Bechtel National Inc. (BNI) today announces that the contractors at the Department of Energy’s Waste Treatment and Immobilization Plant (WTP) at the Hanford Site in southeastern Washington state have reached a settlement with the Department of Justice and four plaintiffs that resolves numerous claims, including claims regarding past craft labor downtime issues.
Under the terms of the settlement, BNI, AECOM Energy & Construction Inc. (part of Amentum), and Waste Treatment Completion Company LLC together agreed to pay the United States $57,750,000 and to place an independent compliance reviewer at WTP for three years. As part of the settlement, the contractors expressly deny any liability under the False Claims Act or any other cause of action.
Barbara Rusinko, president of Bechtel’s Nuclear, Security & Environmental global business unit, said, “As a company, we felt it was in the best interest of the project and our customer to resolve this matter so that we can avoid the distractions and expenses of a protracted legal proceeding, move beyond these issues, and fully focus on completing our work at such a critical time for WTP. Thanks to the commitment and dedication of the project’s employees, the contractors have made significant progress toward remediation of one of our country’s oldest and most complex environmental waste problems. With this matter behind us, our team can continue its significant progress toward achieving hot commissioning by 2023.”
Additional Information on the Hanford Waste and Immobilization Treatment Plant
The Waste Treatment and Immobilization Plant is a first-of-a-kind complex of facilities designed to safely treat some 56 million gallons of radioactive and chemical wastes currently stored in 177 underground tanks at the U.S. Department of Energy’s Hanford Site, near Richland, Washington. The waste is a byproduct of plutonium production and refining for the U.S. nuclear weapons program that began during World War II and ended in 1987. The plant will be the world’s largest and most complex radioactive waste treatment facility.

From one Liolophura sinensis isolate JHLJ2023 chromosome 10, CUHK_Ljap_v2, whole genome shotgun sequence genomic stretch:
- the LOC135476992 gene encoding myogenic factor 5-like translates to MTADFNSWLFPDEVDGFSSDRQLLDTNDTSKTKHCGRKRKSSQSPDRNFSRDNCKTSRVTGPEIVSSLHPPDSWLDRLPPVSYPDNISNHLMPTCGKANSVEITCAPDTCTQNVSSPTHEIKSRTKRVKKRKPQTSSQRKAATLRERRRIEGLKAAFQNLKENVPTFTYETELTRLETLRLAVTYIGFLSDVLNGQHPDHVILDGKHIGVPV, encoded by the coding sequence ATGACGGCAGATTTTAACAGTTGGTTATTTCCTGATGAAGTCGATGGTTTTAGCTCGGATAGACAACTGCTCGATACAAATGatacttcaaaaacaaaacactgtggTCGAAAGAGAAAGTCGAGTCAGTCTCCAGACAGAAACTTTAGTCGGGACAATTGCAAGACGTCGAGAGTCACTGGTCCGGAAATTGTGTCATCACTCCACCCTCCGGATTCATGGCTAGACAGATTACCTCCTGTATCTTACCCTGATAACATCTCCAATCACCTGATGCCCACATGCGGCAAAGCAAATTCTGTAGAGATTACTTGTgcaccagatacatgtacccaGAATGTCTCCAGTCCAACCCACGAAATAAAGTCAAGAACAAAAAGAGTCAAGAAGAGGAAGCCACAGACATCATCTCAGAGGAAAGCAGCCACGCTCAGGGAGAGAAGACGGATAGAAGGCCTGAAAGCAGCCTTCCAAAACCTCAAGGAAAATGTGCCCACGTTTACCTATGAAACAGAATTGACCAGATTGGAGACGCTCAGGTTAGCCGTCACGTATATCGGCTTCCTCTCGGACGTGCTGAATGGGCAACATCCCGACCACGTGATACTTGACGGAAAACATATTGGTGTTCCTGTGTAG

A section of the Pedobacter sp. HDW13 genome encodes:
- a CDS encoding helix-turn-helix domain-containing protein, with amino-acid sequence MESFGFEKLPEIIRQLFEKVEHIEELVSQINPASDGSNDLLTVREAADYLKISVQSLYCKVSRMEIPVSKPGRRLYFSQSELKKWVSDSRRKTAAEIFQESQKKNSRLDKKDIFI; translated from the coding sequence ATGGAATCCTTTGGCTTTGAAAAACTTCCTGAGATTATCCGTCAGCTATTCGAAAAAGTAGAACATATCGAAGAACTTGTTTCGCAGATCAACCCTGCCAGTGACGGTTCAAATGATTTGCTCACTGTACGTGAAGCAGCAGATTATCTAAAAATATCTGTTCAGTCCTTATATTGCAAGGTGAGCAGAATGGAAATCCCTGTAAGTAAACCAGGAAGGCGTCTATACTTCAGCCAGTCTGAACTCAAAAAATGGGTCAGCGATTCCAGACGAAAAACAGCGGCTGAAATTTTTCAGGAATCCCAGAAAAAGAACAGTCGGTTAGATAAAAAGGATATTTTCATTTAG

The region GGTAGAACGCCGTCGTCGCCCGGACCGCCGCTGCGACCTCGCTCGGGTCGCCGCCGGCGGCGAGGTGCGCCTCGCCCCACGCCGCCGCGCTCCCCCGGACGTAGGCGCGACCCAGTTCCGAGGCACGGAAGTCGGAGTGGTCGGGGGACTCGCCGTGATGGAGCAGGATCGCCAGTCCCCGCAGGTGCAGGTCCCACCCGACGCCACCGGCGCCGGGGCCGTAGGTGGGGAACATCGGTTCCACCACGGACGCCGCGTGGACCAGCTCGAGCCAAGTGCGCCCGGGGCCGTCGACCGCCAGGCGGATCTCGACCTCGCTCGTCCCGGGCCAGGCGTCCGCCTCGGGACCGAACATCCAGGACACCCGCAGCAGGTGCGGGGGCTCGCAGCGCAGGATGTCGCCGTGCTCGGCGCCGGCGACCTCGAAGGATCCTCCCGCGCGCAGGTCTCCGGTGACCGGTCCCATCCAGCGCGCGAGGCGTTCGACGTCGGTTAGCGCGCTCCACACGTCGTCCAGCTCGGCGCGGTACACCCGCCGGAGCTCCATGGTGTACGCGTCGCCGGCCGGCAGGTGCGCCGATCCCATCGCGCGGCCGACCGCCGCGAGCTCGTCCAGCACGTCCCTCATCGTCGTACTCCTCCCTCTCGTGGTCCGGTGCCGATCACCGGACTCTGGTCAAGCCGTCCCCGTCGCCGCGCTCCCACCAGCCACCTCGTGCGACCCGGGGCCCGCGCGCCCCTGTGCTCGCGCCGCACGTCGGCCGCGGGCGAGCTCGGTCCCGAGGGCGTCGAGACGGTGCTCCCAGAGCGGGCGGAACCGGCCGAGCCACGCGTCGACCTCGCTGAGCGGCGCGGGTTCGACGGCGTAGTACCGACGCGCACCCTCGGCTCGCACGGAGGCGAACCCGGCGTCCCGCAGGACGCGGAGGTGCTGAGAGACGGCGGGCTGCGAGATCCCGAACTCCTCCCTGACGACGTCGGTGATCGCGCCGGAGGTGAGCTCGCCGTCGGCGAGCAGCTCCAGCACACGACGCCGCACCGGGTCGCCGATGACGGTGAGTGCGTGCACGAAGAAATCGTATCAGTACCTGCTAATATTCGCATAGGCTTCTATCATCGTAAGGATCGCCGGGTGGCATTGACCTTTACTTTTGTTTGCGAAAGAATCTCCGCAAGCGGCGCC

In the first phase, low-activity waste will be piped from the tanks to the Low-Activity Waste vitrification facility, where it will be mixed with sand and other materials, melted, and poured into stainless steel containers. The mixture will cool into glass, immobilizing the waste and preventing it from leaking. The containers will be moved to a special disposal facility at the Hanford Site.
Construction of the Low-Activity Waste facility, an analytical laboratory, and 14 support structures is complete. The complex is now in a multi-year commissioning phase that will culminate in actual vitrification of waste.
Recent milestones include:
- Chemists and scientific instrumentation recently completed their move into the Analytical Laboratory, where they will confirm that the immobilized glass produced by the Low-Activity Waste Facility meets regulatory requirements. The chemists are the first permanent plant employees to work in the Lab. Read more.
- Startup testing of the Laboratory is complete.
- An annex and control room have opened in the Low-Activity Waste Facility, where commissioning technicians – in permanent plant positions – monitor and control systems throughout the plant. Read more.
- Six large vessels were delivered and installed in the Effluent Management Facility where they will help process secondary waste created during the vitrification process inside the Low-Activity Waste Facility. Read more.
About Bechtel National, Inc.
Bechtel National, Inc. (BNI), is a leading engineering, procurement, construction, and project management contractor for the U.S. government. BNI’s successes include many large, first-of-a-kind signature projects in management of federally owned sites, environmental restoration, defense, space, and energy, as well as national and homeland security. BNI is a member of the Bechtel group of companies